Creative Quilt Challenges has encouraged me to expand my design skills—the more we experiment the more we build our confidence. My next challenge, inspired by this studio visit with Wendy and Pat, is to take their challenge to use zippers to add color, texture, or whimsy, or all of the above. If you, too, decide to do a zipper-laden quilt please let me see it. I’d enjoy hearing about your process. Go to www.ctpub.com to explore this delightful book.

Blog Tour Calendar
Monday, March 28: Lynn Merrill with C&T Publishing
Tuesday, March 29: Maria Shell That’s me!
Wednesday, March 30: Sandra Clemons
Thursday, March 31: Tierney Hogan
Friday, April 1:Gina at BOLT Fabric Boutique
Monday, April 4: Yvonne Fuchs
Tuesday, April 5: Kristin Shields
Wednesday, April 6: Paula Mariedaughter
Thursday, April 7: Teri Lucas
Friday, April 8: Wendy Hill, wendyhill.net/blog

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Charismatic Taupe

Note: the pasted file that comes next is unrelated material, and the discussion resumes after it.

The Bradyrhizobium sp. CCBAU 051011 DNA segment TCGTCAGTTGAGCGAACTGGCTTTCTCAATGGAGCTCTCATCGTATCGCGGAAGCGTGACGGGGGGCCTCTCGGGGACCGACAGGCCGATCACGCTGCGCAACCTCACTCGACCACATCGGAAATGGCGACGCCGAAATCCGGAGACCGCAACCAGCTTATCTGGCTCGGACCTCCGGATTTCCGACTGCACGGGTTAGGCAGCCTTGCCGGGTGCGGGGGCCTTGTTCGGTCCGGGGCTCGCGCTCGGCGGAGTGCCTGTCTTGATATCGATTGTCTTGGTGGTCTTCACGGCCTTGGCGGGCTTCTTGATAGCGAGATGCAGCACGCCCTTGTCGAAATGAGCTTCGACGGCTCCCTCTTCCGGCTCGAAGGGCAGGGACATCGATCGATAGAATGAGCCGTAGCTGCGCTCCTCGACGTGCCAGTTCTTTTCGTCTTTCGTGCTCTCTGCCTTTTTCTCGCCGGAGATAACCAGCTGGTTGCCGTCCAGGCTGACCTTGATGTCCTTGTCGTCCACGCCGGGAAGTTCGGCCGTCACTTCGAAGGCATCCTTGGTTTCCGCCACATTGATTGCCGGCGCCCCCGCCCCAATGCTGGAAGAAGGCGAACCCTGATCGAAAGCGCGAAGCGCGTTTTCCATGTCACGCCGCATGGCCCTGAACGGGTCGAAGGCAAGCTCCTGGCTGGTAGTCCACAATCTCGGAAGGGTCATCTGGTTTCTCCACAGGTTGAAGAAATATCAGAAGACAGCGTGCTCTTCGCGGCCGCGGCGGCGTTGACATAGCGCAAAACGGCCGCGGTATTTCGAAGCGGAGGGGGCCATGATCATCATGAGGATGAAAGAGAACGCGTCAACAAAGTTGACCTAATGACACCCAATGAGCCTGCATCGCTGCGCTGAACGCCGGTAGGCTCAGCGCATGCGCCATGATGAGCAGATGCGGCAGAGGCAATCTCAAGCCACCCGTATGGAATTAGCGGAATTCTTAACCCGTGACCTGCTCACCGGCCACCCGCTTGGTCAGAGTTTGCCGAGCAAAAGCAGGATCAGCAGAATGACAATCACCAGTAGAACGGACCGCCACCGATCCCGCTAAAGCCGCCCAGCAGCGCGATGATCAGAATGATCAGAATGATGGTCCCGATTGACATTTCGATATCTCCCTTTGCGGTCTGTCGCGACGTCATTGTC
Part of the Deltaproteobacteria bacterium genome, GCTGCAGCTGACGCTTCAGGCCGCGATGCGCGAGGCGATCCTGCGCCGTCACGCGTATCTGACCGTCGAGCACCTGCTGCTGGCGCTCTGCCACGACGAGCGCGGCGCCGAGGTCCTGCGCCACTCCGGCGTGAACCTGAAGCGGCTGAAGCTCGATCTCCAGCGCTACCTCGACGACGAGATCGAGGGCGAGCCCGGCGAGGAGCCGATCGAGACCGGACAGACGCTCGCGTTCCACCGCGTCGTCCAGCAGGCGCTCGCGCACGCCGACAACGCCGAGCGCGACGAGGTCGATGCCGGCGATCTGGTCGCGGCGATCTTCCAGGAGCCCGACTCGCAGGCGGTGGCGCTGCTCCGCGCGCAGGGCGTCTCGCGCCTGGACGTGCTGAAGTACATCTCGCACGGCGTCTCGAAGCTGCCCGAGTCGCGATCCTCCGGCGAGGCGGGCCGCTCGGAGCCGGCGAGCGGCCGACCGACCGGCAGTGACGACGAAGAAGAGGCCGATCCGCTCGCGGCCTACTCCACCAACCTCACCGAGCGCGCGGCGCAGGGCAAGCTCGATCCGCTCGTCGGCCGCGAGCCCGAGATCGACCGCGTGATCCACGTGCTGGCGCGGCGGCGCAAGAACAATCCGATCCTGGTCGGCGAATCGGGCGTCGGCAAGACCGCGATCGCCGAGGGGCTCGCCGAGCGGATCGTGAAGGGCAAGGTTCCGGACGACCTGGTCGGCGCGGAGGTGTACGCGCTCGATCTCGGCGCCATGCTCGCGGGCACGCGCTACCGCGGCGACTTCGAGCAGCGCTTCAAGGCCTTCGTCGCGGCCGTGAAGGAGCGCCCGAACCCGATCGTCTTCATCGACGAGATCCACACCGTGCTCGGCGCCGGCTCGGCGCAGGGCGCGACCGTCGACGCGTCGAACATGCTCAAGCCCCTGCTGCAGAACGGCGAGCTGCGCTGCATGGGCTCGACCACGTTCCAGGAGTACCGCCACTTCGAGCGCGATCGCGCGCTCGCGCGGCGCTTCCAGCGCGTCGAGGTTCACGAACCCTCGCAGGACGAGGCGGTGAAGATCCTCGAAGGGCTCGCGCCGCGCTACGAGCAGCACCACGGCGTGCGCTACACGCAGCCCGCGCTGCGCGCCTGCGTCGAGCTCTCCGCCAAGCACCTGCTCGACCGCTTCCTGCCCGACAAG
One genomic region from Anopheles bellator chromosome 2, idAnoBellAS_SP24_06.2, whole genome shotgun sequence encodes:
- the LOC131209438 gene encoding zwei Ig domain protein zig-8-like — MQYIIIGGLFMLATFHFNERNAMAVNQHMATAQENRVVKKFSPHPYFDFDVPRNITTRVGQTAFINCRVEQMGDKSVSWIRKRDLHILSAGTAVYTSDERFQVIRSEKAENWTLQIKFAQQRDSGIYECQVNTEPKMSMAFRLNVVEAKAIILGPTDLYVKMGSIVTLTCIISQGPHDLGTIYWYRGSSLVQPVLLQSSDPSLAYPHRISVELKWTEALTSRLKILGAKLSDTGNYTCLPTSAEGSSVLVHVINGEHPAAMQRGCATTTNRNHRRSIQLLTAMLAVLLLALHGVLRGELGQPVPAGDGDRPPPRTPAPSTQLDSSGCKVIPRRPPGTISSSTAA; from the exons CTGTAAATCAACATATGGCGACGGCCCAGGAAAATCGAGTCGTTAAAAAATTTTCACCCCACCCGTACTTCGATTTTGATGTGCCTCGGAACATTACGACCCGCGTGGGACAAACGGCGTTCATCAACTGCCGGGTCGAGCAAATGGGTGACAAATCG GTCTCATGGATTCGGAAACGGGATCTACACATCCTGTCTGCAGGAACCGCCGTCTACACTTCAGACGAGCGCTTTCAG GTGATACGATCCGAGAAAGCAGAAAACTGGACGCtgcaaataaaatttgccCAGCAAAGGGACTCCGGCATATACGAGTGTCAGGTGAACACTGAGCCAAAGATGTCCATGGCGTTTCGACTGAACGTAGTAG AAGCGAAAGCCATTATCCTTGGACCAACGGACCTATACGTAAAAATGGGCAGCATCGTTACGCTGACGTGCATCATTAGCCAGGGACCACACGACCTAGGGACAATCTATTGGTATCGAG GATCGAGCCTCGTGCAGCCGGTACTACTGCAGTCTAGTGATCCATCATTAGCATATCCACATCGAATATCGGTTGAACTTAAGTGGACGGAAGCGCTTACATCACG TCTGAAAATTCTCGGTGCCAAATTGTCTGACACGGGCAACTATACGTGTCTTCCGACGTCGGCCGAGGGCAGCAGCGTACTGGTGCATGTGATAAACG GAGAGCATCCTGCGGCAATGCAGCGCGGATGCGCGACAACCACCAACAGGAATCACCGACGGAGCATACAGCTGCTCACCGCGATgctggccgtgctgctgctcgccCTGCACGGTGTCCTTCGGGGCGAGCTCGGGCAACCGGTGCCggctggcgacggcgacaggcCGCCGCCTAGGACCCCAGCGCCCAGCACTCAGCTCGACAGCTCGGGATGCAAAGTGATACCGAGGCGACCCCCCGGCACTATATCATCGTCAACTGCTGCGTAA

“The viewer’s eye will customarily go to the area of your quilt with the greatest contrast.”
from Irene Barry in QNM Dec/Jan 2009

This relatively simple pattern is enriched by the variety of shades and shadows of gray and brown, but they all turn to sterling when thrown together!

This relatively simple pattern is enriched by the variety of shades and shadows of gray and brown, but they all turn to sterling when thrown together!

All the new and interesting avenues for creating with fabric are what I love about quilting! Of course, I must add that sharing this passion with other quilters also enriches my life. Creating with taupe–those charismatic grays, browns, and charcoals and all the undertones found in the subtle rainbow–has become a passion in the last several months. First came Silver Taupe (seen below), then Eggplant Taupe (seen above), then Gold Leaf and finally Copper Rose Taupe. In the last three months I’ve “educated my eye” and reorganized my fabrics pulling some of the best taupes from my late 1800s reproductions.